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    The last time I made the conscious decision to go to church was a couple of years ago when there was a German mass being held at this old Catholic church in town. I wanted to go for two reasons: (1) I was curious to try out my German comprehension skills and (2) the architecture and general magnificence of the building, inside and out, are an experience in themselves (oh and (3), I was going to get extra credit for my German class, though I didn't really need it so that wasn't an important factor).

    I always thought that the closest I've ever come to having what is often described as a religious "experience" was when I was all worked up by the aesthetic splendor of the cathedral in combination with their wonderful choir. In the moment I never thought I'd seen or heard anything so beautiful.

    I voted "Never", though, because I don't think I have the desire or the gumption to ever go again. But I can understand the sublime appeal of some of the grand Catholic (or Orthodox) services. What I can't understand is how people actually bring themselves to go to those churches that hold services in a room that resembles a children's classroom (or worse, some sort of basement). And if I can fully understand the "preacher", then all charm is lost for me. At least with the Catholic priests you get this otherworldly/surreal feel, like they're not for real, like it's some sort of performance.
    Artes, Scientia, Veritasiness

  5. #45
    Senior Member Angry Ayrab's Avatar
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    Quote Originally Posted by ceecee View Post
    But would you do these things simply for the sake of doing them? This is what I am not understanding. Does attaching God to it make it more...palatable? You can't do them simply because?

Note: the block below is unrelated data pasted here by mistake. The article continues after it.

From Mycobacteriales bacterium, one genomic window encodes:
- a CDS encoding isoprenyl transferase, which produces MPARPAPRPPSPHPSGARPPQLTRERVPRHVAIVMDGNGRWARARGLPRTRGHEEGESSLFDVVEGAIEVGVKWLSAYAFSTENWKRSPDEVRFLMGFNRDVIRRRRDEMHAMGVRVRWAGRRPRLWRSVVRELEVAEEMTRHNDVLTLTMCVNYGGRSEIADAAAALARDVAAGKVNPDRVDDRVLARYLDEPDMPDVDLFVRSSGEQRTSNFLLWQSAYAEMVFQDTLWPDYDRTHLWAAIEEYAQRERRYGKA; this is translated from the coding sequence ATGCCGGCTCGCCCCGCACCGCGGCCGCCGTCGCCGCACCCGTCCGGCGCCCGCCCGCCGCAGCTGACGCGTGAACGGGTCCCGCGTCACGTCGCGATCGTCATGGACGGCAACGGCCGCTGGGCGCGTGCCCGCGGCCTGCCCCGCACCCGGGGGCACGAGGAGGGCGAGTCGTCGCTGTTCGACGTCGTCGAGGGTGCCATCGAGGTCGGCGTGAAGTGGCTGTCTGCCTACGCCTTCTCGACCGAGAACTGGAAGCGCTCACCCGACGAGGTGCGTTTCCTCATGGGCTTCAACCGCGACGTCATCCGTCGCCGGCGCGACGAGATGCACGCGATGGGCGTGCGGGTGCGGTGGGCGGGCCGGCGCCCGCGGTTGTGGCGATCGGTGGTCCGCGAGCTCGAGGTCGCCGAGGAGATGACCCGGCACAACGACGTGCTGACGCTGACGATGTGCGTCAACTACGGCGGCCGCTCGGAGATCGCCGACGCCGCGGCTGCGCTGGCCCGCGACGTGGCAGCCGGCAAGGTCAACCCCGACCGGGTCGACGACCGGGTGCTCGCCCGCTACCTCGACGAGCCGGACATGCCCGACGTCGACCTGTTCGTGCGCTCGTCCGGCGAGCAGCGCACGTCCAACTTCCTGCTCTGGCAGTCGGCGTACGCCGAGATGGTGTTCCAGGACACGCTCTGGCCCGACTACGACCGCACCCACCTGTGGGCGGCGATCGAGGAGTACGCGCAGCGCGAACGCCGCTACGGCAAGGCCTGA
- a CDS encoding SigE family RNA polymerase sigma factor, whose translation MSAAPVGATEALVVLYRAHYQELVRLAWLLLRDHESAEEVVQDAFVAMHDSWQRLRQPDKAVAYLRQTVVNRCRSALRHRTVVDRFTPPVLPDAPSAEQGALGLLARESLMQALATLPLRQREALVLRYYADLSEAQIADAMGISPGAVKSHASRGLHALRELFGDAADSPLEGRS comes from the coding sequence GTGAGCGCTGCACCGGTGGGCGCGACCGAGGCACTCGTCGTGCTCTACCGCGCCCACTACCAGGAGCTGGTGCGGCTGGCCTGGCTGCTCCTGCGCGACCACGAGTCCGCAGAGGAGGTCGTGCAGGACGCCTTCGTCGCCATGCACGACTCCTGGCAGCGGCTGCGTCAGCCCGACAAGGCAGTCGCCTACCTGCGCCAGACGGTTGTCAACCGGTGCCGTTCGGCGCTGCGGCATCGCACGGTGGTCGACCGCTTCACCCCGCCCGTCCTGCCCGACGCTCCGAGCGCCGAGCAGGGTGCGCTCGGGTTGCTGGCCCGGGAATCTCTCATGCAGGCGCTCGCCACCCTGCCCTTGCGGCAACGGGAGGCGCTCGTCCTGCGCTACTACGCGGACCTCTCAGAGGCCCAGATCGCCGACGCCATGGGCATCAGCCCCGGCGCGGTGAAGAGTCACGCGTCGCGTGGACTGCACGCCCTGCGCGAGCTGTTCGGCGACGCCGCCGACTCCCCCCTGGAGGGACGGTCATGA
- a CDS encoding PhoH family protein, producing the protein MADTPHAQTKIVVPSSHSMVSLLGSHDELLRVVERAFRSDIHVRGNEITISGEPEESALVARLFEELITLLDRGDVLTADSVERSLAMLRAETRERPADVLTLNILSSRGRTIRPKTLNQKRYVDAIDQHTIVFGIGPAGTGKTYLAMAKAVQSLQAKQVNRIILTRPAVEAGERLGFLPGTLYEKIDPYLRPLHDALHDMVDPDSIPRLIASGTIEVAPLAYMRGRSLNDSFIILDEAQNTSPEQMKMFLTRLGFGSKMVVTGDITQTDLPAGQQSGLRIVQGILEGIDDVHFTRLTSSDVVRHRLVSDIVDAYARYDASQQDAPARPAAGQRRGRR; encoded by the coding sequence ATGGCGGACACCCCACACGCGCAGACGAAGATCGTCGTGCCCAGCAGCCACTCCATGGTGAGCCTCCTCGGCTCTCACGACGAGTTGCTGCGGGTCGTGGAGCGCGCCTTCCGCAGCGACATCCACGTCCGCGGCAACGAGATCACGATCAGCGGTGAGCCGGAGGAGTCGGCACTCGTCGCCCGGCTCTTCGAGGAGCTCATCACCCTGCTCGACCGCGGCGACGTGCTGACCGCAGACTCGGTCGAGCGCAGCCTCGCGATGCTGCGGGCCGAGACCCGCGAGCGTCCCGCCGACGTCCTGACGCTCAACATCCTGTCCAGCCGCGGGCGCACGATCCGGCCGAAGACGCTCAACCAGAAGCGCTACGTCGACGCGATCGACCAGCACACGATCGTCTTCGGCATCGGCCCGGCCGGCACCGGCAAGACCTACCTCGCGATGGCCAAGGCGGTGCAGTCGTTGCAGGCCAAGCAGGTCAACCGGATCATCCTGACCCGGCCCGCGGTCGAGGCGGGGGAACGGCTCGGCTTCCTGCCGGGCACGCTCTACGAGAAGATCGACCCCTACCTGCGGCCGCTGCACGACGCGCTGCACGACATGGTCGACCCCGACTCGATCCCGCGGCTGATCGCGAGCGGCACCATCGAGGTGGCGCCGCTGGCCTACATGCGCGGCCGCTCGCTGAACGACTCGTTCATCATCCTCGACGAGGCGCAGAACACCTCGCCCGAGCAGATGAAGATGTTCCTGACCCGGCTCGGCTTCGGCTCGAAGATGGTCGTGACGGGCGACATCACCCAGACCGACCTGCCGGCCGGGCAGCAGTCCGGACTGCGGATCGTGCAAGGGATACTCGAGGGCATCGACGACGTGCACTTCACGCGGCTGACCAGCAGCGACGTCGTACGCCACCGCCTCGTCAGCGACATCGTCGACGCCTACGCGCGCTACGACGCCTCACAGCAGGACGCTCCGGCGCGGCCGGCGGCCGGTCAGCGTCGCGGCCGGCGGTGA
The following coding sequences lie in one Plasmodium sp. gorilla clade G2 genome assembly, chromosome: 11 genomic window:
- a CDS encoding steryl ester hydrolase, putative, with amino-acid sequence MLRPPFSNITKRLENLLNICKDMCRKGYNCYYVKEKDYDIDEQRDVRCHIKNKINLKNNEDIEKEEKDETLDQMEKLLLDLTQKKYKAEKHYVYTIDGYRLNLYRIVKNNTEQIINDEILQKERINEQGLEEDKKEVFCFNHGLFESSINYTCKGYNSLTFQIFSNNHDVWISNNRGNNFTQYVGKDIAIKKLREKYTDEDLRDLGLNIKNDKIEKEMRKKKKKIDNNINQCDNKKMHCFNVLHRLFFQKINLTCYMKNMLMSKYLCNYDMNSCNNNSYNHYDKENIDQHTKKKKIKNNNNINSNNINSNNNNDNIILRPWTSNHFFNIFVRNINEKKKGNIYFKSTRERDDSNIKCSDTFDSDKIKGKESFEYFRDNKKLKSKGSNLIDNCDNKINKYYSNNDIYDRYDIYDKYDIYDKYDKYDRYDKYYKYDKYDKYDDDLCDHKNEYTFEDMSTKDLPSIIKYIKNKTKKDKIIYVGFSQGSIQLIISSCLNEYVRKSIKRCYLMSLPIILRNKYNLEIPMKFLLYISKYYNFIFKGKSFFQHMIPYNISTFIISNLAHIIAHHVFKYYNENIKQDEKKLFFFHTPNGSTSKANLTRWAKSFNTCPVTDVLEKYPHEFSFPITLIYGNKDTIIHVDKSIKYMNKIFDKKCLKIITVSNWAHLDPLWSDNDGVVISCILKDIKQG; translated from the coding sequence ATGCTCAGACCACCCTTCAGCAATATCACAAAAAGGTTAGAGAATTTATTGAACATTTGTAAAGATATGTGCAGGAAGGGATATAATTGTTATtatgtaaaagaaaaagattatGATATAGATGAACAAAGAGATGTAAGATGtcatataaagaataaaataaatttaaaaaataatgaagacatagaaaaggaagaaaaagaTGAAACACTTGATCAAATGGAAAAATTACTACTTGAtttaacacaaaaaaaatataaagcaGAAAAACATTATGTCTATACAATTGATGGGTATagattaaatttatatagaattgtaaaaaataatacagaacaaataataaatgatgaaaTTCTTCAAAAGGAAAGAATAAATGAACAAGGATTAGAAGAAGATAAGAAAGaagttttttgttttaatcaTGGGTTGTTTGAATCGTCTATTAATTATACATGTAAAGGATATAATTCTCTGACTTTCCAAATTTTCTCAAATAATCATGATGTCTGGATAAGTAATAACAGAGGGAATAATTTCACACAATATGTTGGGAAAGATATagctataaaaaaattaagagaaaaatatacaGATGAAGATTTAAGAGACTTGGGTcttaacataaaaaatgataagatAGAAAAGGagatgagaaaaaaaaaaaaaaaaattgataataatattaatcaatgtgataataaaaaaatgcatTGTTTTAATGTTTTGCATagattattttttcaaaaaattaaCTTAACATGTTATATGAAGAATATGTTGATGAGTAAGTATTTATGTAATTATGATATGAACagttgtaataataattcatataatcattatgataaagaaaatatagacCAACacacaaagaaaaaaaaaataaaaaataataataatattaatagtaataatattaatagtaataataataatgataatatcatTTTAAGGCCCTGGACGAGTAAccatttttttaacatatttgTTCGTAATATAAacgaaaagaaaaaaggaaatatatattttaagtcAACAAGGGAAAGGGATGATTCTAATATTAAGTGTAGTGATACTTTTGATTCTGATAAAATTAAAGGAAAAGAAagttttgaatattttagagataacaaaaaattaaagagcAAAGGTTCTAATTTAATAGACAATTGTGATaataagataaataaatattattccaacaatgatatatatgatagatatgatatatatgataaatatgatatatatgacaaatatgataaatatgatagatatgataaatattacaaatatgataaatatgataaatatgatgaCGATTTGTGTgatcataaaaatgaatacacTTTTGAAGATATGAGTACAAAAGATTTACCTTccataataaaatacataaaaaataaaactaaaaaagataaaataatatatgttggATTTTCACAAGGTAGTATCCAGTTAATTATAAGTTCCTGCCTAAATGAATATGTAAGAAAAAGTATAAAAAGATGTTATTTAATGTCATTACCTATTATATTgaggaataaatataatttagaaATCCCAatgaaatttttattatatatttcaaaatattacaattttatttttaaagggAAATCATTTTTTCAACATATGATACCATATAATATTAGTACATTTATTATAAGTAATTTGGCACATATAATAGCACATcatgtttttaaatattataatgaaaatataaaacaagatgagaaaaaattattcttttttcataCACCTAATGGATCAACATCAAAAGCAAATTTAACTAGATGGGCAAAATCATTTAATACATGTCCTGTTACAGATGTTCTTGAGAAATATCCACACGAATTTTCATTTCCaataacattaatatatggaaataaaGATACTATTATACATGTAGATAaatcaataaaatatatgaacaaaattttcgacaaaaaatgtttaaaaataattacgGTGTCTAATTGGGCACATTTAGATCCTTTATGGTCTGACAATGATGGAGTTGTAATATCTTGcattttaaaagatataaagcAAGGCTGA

sure you could.

    To me though, I think if god didn't exist than morallity would need not exist either. I should only work on maximizing the pleasure I can get in this life since it is the only one. I should work on trying to get around laws and anything that limits the limit of my hedonistic pleasure. None the less, I personally believe that god will give me ultimate happiness in the hereafter if I do his work here on earth.

    /Brothers Karamazov

    I am not saying that if my belief in god didn't exist I wouldn't do good, I am just sure I would do much less of it. Remember my earlier answer, I do it to please god first and foremost.

  6. #46
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    Quote Originally Posted by Eileen View Post
    I think that people find God in each other, and that may mean that devotion to community/nurturing of each other/concern for other people and devotion to God are one in the same.
    I'm not saying they're mutually exclusive. The two great commandmants are Love God and Love thy Neighbor. But they're not literally the same.

    This ties into the issue of "Christ and Culture" that Niebuhr articulated on. The perspective you basically outlined seems to fit into the one of "Christ as culture" where religion and community are combined. This is the standard cultural Christian view of things.

    I take the view of "Christ above culture", where religion is above community, because it helps affirms and uplift the nature of the community.

    Or something like that.

  7. #47
    Minister of Propagandhi ajblaise's Avatar
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    Quote Originally Posted by Eileen View Post
    I am agnostic. However, I do believe that there is something powerful in community, something bigger than us, that can work as a cohesive agent if people are part of an intentional collective devoted to honoring that cohesive agent. That honoring is like the Hindu greeting "namaste." That which is divine/holy/sacred/good in me greets that which is divine/holy/sacred/good in you. Is it God? I don't know. It's a good enough word for it, and it is more powerful than niceties. It is more powerful than politeness or tolerance. And if helping/compassion are simply natural and human, as I would like to believe it is but certainly have reason to doubt, then perhaps this cohesive agent is our pure humanity. I suppose I could call it that instead, but given the violence of humanity, it seems somewhat inadequate to me.